NAREIT REIT Week Live Blog: Federal Realty Investment Trust

Don Wood, president & CEO, and Andrew Blocher, CFO, are reporting for Federal Realty Investment Trust at NAREIT's REIT Week.

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Below are notes from the session.

10:20: Wood: As we sit and look forward, what we're really all about is great management and internal growth of the existing properties plus a development component. We have a couple of great development opportunities—one in Boston, Assembly Row, and one in Bethesda, Md., just outside Washington, D.C. … It's a company that's very careful about our risks. Development is never more than 20 percent of our activity. Acquisitions—we will only buy the best stuff. We will step up and pay up, but it's hard to find that. … I do believe that as a country that we are over-retailed. … That does mean that you have to be really careful about the retail property you are investing in. … Much of the retail property in this country will be worth less in five years than it is today. … When you look at the impact of online and you look at the overall supply/demand dynamics, there are challenges in the retail space.

10:25: Wood: (In response to question about investment criteria and where they are willing to “pay up.”) It's basically in the markets we're in. … In addition, this portfolio has development and redevelopment opportunities. If you can figure out how to create value in the properties you already own, in the markets you are already in. Those opportunities are far less risky.

10:28: Wood: (In response to question why more B and C locations don't close if U.S. is over-retailed.) If you think about, if you have a B or a C mall whose future does not look particularly bright in terms of growth, what are your choices? Those tenants have long-term leases. It's very expensive to turn it into something else. It's a big physical structure that has to be demolished and figuring out the new demands are not easy. … So it might just make sense to milk it and get what you can by financing, rather than selling. … In our portfolio, that's not the case. We don't have that stuff. A big reason for that is the high-barrier to entry markets we are in. There are many places in the country that are not over-retailed. … For outlets, there is generally more demand than there is supply. So you're seeing everybody try and get into that. … The thing that stays constant is that the close-in suburbs of Washington D.C., New York, Boston, Los Angeles … stay strong. That's not to say they don't dip, but they (weather the storms better).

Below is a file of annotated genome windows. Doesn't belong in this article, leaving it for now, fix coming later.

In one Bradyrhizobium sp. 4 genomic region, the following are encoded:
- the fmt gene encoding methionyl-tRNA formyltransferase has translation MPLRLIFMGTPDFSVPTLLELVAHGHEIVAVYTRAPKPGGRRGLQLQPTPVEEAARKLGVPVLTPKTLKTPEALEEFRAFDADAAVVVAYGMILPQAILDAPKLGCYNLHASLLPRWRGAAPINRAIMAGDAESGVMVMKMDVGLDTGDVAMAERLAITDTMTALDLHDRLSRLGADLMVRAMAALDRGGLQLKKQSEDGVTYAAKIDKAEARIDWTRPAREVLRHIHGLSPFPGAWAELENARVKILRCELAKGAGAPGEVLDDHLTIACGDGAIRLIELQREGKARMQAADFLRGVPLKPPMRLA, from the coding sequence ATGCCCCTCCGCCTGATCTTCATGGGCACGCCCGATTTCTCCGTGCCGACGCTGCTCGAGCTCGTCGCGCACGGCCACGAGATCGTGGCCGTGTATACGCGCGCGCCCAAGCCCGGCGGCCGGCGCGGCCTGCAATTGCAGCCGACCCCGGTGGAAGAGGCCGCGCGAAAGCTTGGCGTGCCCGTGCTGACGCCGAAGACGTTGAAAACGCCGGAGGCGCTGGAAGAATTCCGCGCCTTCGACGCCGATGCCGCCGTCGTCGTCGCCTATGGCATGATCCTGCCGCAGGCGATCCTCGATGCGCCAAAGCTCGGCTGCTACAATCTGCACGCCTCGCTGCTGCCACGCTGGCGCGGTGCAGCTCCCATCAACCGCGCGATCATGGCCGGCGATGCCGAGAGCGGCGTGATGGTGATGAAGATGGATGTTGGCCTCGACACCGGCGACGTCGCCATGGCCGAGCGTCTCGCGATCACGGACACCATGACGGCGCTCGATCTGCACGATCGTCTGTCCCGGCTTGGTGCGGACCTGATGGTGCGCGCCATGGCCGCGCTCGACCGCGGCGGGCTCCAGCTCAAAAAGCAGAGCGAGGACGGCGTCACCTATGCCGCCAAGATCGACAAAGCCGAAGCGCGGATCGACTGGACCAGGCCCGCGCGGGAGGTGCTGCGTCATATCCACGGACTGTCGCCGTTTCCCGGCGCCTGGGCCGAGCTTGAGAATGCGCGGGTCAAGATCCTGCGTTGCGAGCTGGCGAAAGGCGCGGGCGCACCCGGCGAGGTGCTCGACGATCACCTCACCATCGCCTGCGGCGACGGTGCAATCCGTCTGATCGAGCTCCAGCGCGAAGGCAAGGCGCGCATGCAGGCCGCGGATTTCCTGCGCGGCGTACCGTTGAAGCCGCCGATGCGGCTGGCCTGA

10:34: Wood: (In response to question about leasing strategy.) If you believe this notion of oversupply, you have to create demand. The only way we create value in real estate is competition for space. Yet it seems to me that because of the nature of some of Federal's properties, there are at least 20 of our properties that are very close to a high-performing mall. … (Rent) is significantly higher in a regional mall. … Businesses are looking for ways to be profitable. So they are much more open-minded to doing business in different ways. … We (need to) create competition with mall space. … I don't hear too much talk about the demand side. It's got to be about creating as much demand as possible. … You have to have the product to make sense to do that. It's not the grocery-anchored center that's going to be able to pull a tenant out of the mall. It's going to be mixed-use/town center style developments.

10:39: Wood: It was the best ICSC I have been to in 10 years from Federal Realty's perspective. … There was incredibly strong demand to do deals. … Many ICSCs are just relationship building conferences. This year there was much more traction about doing deals (in 2012 and 2013). It was a very productive period of time.

10:42: Blocher: We've seen a dramatic improvement in bank lending rates over the course of the year. … Today, we're looking at LIBOR + 150 (at beginning of year was LIBOR + 200). We had a bank meeting and had 56 people show up. … Demand is strong. Syndication is going well. … With respect to the unsecured market, we are not a big secured borrower. Only about 12 percent is secured debt. That gives us flexibility to pursue acquisitions. … We are also not highly-levered. … Current market conditions are that a new 10-year inside of 5 percent. So the markets remain very attractive. … We do have a lot of options available to us and use them responsibly.

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